I love nothing more in life than to sit around the dinner table with friends and family of all generations and enjoy a meal filled with storytelling, good food, and laughs. I particularly love Thanksgiving and Christmas Eve because of the traditions and feelings of anticipation and gratitude that go with them.
To get to the actual serving of the Thanksgiving dinner, I have to pass through a few cooking hurdles. For instance, I suffer from indecision everytime I cut into the turkey thigh to test for doneness. Are the juices truly running clear, or are they still ever so slightly pink?
And then there is the gravy. So much mystery there.
If it’s not lumps, it’s blandness. Making a velvety smooth, full-bodied gravy has eluded me for years. It is the reason why, in the midst of the hustle and bustle of the crazy hour before dinner, I nonchalantly ask, “Who wants to make the gravy?” as if it were an afterthought instead of a worry. Thankfully, there is always someone who volunteers, often, my husband Kelly and his mother.
This week, I was talking food with my good friend Karen Rolen, a joyful, spunky woman originally from Montgomery, Alabama. I asked her if she knew how to make gravy. She confidently and enthusiastically said, “Yes, I’ve been making it my whole life; where I come from, gravy is considered a BEVERAGE!” Her written instructions arrived the next morning.
“Make a light brown roux* with equal parts butter and all-purpose flour. I probably use ¼ to ½ stick of butter. Add hot turkey drippings and fonds** if you have them. Have two cups or so of heated chicken broth ready, and even if it’s good and homemade, have “Knorrs” or “Better Than Bullion” chicken base available for salt and seasoning later on. Slowly, stir broth into the roux and drippings and boil them on medium-high until you get the consistency you want. Season to taste with lots of ground black pepper and chicken bullion. It’s usually good enough to drink!”
*To learn what a roux is, check out Bruce’s Turkey and Sausage Gumbo and learn why you should save the turkey carcass and trimmings this year.
**Fond is French for “base” and means the bits and pieces of browned meat or vegetables left in a pan after roasting or frying.
My goal was to tweak Karen’s instructions to create a flavorful and dependable gravy you could make a few days or hours before the holiday dinner.
Yield: Makes three cups (this recipe is easily doubled or cut in half)
½ cup butter (1 stick)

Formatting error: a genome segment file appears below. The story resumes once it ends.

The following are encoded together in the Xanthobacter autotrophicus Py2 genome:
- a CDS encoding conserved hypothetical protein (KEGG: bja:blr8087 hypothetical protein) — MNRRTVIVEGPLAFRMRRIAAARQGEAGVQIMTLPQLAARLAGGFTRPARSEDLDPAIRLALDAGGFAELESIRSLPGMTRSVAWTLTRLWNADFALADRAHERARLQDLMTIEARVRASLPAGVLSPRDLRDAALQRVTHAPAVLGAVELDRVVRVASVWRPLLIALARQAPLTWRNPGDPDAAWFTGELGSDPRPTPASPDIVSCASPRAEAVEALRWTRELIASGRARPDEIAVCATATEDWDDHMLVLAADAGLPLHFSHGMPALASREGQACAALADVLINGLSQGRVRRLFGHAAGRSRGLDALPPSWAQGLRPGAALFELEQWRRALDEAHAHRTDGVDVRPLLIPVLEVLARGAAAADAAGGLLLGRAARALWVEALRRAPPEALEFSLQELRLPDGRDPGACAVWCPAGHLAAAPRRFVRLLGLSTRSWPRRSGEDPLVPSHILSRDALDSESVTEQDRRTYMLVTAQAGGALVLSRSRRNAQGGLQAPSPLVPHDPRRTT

½ cup all-purpose flour
4 cups (1 quart) heated boxed or homemade chicken broth
½ teaspoon ground pepper
¾ to 1½ squares of Knorr Chicken Bullion (for “seasoning to taste”)
Melt butter in a heavy-bottomed saucepan over medium-high heat. Using a whisk, stir in the flour.
Stir continuously over medium heat until the roux starts to change color, usually about three minutes, give or take a few seconds. The picture on the left was taken at 2½ minutes. The one on the right was taken at three.
Think of the roux’s darkening color as “toasting” the flour. The roux should be medium brown when done. This cooking of the flour is what gives gravy its depth of flavor and that desired taste of nuttiness. I promise, if this is your first time making a roux, you are going to feel very accomplished as a cook once you make this gravy.
As soon as the roux changes color, whisk in the broth to stop the roux from cooking any longer. Whisk and simmer for about five minutes until the gravy thickens.
Stick with it, don’t let the flour stick to the bottom of the pan. Also, do not adjust the seasonings until after the gravy has finished cooking because as the liquid evaporates the flavors will concentrate.
“Salt and Pepper to Taste”
Add the pepper first because it is easier to adjust. Next, instead of adding salt, Karen and I use Knorr’s bullion cubes for flavoring. The amount you need will depend on variables such as whether you use unsalted or salted butter and regular or low-sodium chicken broth.
To successfully “season to taste,” cut the Knorr bouillon cube into four quarters. Add one quarter at a time until you hit that magical point where the gravy suddenly tastes beautifully rich.
Notice how velvety smooth the gravy is.
Reheat the gravy in a saucepan just before serving. Feel free to add strained juices from the roasting pan, if desired.
If you wish to make your own chicken stock, consider these two posts to learn how: Chicken Stock from Rotisserie Chicken Bones and Rotisserie Chicken Soup, Revisited.
My friend, Renée, whose family likes to fry their turkey every year, reminds me there are no drippings for gravy-making when deep frying a turkey, so plan accordingly.
Thanks to Karen Rolen for teaching me how to make gravy. I’ll think of her every Thanksgiving when I make it. Once I got Karen’s recipe adapted for this post, I took a sample of the gravy to my friends. They each tasted it and agreed it was indeed sippable! Thanks, Mary, Susie, Corabel, Jane, and Mary for being taste-testers.
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